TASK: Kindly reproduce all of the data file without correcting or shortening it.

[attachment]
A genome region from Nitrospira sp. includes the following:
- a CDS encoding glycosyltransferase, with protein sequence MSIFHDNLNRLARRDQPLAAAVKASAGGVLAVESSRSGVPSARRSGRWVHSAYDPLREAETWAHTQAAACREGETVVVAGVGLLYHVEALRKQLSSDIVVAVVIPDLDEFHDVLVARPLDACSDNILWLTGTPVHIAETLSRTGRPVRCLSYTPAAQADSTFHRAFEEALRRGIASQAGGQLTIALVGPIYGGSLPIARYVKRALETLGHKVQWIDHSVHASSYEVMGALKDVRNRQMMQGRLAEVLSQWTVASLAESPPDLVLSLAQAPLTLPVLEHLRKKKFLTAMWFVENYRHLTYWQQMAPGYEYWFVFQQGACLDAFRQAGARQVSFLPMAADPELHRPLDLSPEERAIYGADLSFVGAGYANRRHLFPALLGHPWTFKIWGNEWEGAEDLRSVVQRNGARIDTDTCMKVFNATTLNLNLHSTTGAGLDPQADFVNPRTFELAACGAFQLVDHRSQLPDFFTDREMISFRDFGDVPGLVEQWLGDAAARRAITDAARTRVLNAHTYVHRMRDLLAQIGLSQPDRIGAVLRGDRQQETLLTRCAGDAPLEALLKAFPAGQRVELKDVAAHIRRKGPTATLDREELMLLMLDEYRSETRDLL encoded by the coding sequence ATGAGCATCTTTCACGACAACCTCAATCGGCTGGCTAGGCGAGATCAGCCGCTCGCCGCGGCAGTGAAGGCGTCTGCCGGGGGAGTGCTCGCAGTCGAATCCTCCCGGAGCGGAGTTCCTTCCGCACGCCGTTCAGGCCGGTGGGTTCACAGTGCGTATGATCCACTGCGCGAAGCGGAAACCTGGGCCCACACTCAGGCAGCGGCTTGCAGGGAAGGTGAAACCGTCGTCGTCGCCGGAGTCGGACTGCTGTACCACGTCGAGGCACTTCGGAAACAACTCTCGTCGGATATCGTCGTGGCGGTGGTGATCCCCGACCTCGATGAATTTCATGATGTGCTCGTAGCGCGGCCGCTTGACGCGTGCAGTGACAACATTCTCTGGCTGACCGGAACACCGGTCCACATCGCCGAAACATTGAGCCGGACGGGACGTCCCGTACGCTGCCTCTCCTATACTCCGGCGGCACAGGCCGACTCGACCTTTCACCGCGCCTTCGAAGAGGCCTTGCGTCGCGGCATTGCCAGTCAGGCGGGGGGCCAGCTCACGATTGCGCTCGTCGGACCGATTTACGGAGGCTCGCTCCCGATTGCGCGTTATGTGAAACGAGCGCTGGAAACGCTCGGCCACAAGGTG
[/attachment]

A genome region from Nitrospira sp. includes the following:
- a CDS encoding glycosyltransferase, with protein sequence MSIFHDNLNRLARRDQPLAAAVKASAGGVLAVESSRSGVPSARRSGRWVHSAYDPLREAETWAHTQAAACREGETVVVAGVGLLYHVEALRKQLSSDIVVAVVIPDLDEFHDVLVARPLDACSDNILWLTGTPVHIAETLSRTGRPVRCLSYTPAAQADSTFHRAFEEALRRGIASQAGGQLTIALVGPIYGGSLPIARYVKRALETLGHKVQWIDHSVHASSYEVMGALKDVRNRQMMQGRLAEVLSQWTVASLAESPPDLVLSLAQAPLTLPVLEHLRKKKFLTAMWFVENYRHLTYWQQMAPGYEYWFVFQQGACLDAFRQAGARQVSFLPMAADPELHRPLDLSPEERAIYGADLSFVGAGYANRRHLFPALLGHPWTFKIWGNEWEGAEDLRSVVQRNGARIDTDTCMKVFNATTLNLNLHSTTGAGLDPQADFVNPRTFELAACGAFQLVDHRSQLPDFFTDREMISFRDFGDVPGLVEQWLGDAAARRAITDAARTRVLNAHTYVHRMRDLLAQIGLSQPDRIGAVLRGDRQQETLLTRCAGDAPLEALLKAFPAGQRVELKDVAAHIRRKGPTATLDREELMLLMLDEYRSETRDLL encoded by the coding sequence ATGAGCATCTTTCACGACAACCTCAATCGGCTGGCTAGGCGAGATCAGCCGCTCGCCGCGGCAGTGAAGGCGTCTGCCGGGGGAGTGCTCGCAGTCGAATCCTCCCGGAGCGGAGTTCCTTCCGCACGCCGTTCAGGCCGGTGGGTTCACAGTGCGTATGATCCACTGCGCGAAGCGGAAACCTGGGCCCACACTCAGGCAGCGGCTTGCAGGGAAGGTGAAACCGTCGTCGTCGCCGGAGTCGGACTGCTGTACCACGTCGAGGCACTTCGGAAACAACTCTCGTCGGATATCGTCGTGGCGGTGGTGATCCCCGACCTCGATGAATTTCATGATGTGCTCGTAGCGCGGCCGCTTGACGCGTGCAGTGACAACATTCTCTGGCTGACCGGAACACCGGTCCACATCGCCGAAACATTGAGCCGGACGGGACGTCCCGTACGCTGCCTCTCCTATACTCCGGCGGCACAGGCCGACTCGACCTTTCACCGCGCCTTCGAAGAGGCCTTGCGTCGCGGCATTGCCAGTCAGGCGGGGGGCCAGCTCACGATTGCGCTCGTCGGACCGATTTACGGAGGCTCGCTCCCGATTGCGCGTTATGTGAAACGAGCGCTGGAAACGCTCGGCCACAAGGTG